The third priority is to introduce strong marine park management to reduce water-based activity impacts. When a loose fishing line falls into the ocean and enters marine environments, it can cause fish to get stuck. This will throw off the balance of an ecosystem, which will eventually affect the coral reefs.

The fourth goal is to reduce outside impacts on the reef. When debris flows from other nations into Australian waters, it will negatively impact the ecosystem. Australia is communicating with other governments in order to decrease the debris that flows into marine habitats.

The fifth and final priority is to protect and rehabilitate marine life living in these reefs. Unfortunately, major damage has already been dealt to these wonderful ecosystems. This is why this priority focuses on helping fix what has already been done to the existing marine life.

Other actions have been taken by the Australian government such as the Reef Trust and the Billion Dollar Reef Protection Package. Both are made to build on top of the major 2050 plan that has already been made. Australia continues to research solutions to the horrible event that is coral bleaching.


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Coral whitening in the Great Barrier Reef. (Laura Richardson/ARC Center of Excellence for Coral Reef Studies/James Cook University)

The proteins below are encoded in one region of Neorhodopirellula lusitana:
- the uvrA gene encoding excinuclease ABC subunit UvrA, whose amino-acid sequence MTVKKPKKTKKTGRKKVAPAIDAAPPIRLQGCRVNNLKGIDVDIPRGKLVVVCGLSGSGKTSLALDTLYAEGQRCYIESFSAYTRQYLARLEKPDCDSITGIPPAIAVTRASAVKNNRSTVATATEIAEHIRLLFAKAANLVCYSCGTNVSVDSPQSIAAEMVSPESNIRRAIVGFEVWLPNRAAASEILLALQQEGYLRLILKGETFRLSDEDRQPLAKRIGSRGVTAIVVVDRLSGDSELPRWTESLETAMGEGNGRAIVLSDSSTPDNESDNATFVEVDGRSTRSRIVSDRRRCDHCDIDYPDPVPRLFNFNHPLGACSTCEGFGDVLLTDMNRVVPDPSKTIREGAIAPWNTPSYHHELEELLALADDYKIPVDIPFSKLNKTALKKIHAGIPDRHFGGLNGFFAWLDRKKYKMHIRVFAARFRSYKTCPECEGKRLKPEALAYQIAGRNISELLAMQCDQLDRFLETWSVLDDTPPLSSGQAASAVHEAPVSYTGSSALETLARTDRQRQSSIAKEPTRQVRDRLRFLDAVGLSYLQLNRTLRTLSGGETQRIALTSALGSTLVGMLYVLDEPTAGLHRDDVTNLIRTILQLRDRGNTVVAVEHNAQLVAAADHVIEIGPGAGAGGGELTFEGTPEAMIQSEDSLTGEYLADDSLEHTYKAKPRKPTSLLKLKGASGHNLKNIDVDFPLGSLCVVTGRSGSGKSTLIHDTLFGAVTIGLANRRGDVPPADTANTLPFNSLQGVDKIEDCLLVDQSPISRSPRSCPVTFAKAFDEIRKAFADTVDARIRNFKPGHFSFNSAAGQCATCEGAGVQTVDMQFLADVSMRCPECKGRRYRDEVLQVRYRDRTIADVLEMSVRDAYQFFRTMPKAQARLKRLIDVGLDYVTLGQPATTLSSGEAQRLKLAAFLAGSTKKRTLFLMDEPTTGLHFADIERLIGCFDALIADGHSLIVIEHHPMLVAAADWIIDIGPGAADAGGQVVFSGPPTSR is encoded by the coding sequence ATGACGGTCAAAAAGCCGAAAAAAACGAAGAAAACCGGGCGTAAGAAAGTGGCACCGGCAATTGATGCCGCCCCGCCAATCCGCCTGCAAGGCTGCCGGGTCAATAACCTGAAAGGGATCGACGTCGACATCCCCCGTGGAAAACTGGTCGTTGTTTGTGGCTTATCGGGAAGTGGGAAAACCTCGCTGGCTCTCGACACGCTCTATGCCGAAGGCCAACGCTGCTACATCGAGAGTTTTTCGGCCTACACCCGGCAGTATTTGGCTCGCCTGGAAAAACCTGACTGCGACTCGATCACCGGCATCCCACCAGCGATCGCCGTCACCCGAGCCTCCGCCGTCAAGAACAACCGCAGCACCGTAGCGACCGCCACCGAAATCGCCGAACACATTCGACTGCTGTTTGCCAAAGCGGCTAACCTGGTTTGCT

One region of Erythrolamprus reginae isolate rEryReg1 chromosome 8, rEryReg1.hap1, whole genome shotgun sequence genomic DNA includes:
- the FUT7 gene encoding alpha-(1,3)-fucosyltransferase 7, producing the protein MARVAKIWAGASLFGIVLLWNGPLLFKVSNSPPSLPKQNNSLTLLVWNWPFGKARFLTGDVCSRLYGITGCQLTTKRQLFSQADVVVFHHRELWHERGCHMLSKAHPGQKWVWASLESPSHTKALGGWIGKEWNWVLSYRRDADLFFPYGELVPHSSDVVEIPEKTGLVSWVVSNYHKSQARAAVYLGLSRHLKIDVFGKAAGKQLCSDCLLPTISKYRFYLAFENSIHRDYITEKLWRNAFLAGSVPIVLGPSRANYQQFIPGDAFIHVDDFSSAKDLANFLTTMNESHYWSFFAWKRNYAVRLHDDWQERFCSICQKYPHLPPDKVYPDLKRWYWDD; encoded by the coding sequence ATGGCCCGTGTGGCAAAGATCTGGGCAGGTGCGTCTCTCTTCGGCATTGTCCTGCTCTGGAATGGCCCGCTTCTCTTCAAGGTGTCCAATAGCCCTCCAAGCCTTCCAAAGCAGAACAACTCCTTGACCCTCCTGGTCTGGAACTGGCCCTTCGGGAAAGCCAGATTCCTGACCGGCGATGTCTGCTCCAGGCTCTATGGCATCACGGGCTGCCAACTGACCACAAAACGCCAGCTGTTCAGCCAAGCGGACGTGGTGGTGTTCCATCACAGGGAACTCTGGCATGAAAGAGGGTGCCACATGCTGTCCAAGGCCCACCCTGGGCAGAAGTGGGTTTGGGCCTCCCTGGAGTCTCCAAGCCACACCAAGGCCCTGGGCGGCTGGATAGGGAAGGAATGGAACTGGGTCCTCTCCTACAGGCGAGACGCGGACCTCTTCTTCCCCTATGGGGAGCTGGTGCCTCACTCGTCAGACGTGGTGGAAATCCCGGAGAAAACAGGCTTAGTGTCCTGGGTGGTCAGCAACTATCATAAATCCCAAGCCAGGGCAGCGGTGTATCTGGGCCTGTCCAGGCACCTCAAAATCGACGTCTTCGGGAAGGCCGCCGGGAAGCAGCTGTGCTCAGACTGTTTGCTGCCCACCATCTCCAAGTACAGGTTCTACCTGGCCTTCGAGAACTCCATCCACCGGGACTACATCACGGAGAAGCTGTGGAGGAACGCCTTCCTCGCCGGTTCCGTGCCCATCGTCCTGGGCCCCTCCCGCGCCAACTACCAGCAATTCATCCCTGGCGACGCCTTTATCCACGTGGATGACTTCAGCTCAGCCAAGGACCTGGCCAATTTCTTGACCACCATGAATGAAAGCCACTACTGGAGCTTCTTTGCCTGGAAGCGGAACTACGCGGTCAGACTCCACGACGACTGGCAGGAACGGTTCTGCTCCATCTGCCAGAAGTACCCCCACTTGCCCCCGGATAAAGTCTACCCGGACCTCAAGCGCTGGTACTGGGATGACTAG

The Great Barrier Reef is, without a doubt, a pivotal element of our ecosystem. Its importance to our environment is equally as immeasurable as its beauty, providing protection to marine and land life alike, as well as generating profit for the community. Knowing the damages the Reef has taken over the course of the last two decades, it is crucial we raise awareness on the subject and reduce carbon emissions––especially now that it’s suffering a sixth event.


🎓Barbara T. is a junior at CVLCC High in Chula Vista, CA. She is particularly fond of sea butterflies and jellyfish, and her favorite school subject is math. In her spare time, she enjoys spending time at home and watching TV shows.

🎓Megan H. is a junior at McLean High School in Fairfax County, Virginia. She’s been interested in the ocean since the sixth grade, and has always adored visiting the aquarium, particularly to watch the dolphins and the jellyfish. In her free time, she likes to write creative stories, as well as watch cartoons, and create art. Her favorite genre is fantasy.

🎓Bryce B. is a senior at Flextech High School in Novi, Michigan. He has been interested in the ocean and lakes since he was a kid and his parents took him to Lake Huron and has since fallen in love with water. In his free time he enjoys playing chess, baseball and going out with friends.

🎓Robert R. is a senior at Bonita Vista High School in Chula Vista, California. He has a passion for studying marine science and loves to help the environment. During his free time he likes to go to the beach, spend time with friends, and watch T.V.